A group of enterprising conveyancers in Philadelphia had an idea. Possibly realizing the importance of developing a set of standards to ensure the professionalism of their vocation continued, they formed an association. In 1870, we once again see the name Joshua H. Morris when he helped form the Philadelphia Conveyancers' Association. The January 28, 1870 issue of The Legal Gazette provided context to the new organization’s purpose: “Though Conveyancing … has for years past been slowly developing from the occasional employment of lawyers and the labor of scriveners, into a special profession or branch of legal practice, yet persons more or less unqualified have at time undertaken it, perceiving the absence of consolidation in its membership and no established standard of proficiency; and its property elevated rank has consequently failed to receive general recognition. To remedy these disadvantages, an association has at last been organized, comprised not only the few who may be said most fitting to represent the profession here, but also almost every competent conveyancer without exception, so long, and so decidedly, has the want of associative action been felt.”

It appears that conveyancing may have been a very lucrative profession. In the 1870 census, Joshua’s income and real estate valued $85,000 – adjusting for inflation, that would equate to more than $1.5 million.

In 1872, he was elected Treasurer of the new association. It was reported that at that meeting “a discussion ensued in regard to the practice of the profession. Attention was called to the dilapidated records in the various municipal offices. The question in regard to custom of the insurance companies protecting mortgagees and ground rent holders in holding policies of insurance as collateral for loans, was also discussed at length, but no action of a definite character was taken.” (Philadelphia Inquirer, 4/16/1872) However, in 1874, the push for further change arose when “…the Pennsylvania legislature passed an act allowing for the incorporation of title insurance companies.” (Wikipedia)

This led to the founding of “The Real Estate Title Insurance Company of Philadelphia” and Joshua’s role as its president. The company was described as one that “…insures purchasers of Real Estate and Mortgage against loss from defective title, liens and encumbrances.” Further, “It has at its command the knowledge and experience of most of the leading conveyancers of this city, as well as the information relating to real estate title accumulated by them during their years past. … Insurances are effected only after thorough examination of title, and search as to incumbrances(sic).” (Philadelphia Inquirer, 12/29/1876) Many of these “leading conveyancers” joined Joshua in this new venture. (Wikipedia).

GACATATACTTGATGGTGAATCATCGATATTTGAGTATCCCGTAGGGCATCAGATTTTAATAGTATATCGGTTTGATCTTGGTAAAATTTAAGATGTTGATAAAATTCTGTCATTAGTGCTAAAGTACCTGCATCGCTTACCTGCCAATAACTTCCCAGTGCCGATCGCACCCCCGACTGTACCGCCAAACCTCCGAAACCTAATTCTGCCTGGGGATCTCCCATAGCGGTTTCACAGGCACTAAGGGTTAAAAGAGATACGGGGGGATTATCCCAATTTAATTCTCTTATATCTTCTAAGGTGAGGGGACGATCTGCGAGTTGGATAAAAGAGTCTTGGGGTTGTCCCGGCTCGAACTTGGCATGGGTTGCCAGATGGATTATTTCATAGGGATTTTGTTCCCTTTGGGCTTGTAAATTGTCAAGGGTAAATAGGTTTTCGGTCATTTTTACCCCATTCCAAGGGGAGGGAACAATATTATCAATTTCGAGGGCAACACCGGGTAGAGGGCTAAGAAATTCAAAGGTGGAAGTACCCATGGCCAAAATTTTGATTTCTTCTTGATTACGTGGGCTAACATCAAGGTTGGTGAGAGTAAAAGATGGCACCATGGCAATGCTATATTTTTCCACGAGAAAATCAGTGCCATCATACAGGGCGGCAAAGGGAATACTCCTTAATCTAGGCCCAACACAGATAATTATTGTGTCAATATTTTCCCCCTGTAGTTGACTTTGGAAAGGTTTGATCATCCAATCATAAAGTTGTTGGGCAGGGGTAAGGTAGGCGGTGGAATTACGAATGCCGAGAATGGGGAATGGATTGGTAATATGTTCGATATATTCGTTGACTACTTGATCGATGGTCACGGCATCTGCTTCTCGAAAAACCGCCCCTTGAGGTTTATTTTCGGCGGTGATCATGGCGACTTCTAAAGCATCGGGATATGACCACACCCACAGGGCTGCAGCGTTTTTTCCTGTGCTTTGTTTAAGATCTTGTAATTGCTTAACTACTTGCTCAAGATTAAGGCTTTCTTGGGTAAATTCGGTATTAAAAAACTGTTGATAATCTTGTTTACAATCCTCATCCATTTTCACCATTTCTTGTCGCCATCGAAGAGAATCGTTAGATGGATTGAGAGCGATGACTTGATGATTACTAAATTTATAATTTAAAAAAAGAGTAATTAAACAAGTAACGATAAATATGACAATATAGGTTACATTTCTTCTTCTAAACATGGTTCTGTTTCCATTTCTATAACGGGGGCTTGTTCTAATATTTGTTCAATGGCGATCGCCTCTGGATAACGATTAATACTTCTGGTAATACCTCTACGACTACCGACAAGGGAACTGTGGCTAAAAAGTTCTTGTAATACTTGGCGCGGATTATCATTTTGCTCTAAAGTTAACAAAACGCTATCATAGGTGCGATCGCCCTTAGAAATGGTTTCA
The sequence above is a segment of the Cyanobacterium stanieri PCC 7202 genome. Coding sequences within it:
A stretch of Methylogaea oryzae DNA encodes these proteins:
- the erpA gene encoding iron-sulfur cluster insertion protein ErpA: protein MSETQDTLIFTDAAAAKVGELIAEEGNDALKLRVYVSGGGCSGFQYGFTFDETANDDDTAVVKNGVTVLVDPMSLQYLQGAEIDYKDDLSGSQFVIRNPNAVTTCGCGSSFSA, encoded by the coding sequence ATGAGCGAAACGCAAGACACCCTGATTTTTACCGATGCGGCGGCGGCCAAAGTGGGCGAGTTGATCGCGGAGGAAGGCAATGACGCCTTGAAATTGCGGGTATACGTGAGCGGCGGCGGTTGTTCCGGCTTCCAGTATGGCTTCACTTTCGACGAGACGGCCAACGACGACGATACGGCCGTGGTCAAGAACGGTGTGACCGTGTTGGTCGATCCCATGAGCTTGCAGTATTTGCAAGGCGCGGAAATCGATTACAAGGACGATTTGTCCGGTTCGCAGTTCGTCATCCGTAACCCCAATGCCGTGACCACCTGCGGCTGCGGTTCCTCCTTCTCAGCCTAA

In June of 1876, the company’s very first title insurance policy was issued to Joshua’s aunt, Martha (Times Herald, 1938). And, the rest, as they say, is history.

As for that conveyancing association, “According to the first edition of Ladner's Conveyancing in Pennsylvania [presumably a precursor to the widely used, Ladner Pennsylvania Real Estate Law], the ‘old time conveyancers’ had ‘practically disappeared (by 1875)’ due to the advent of title insurance companies.” (Wikipedia) Joshua died in 1885 at the age of 64. Upon his death, the Philadelphia Inquirer stated, “Mr. Morris… was a conveyancer and was highly respected in business circles.” (12/24/1885)

Joshua H. Morris – part of that special group of conveyancers, who, as the lore goes, met in Philadelphia and founded the first title insurance company. With that, they created an industry that continues to thrive today, with conveyancers, abstracters, and title producers all proudly protecting property owners so they can achieve the American dream of owning a home.

 

 

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By: Patrick T. Roe, General Manager, Charles Jones LLC

Research assistance by: Linda L. Martin, Marketing & Customer Experience Manager

A version of this article originally appeared in the Spring 2019 issue of the New Jersey Land Title Association’s Advocate.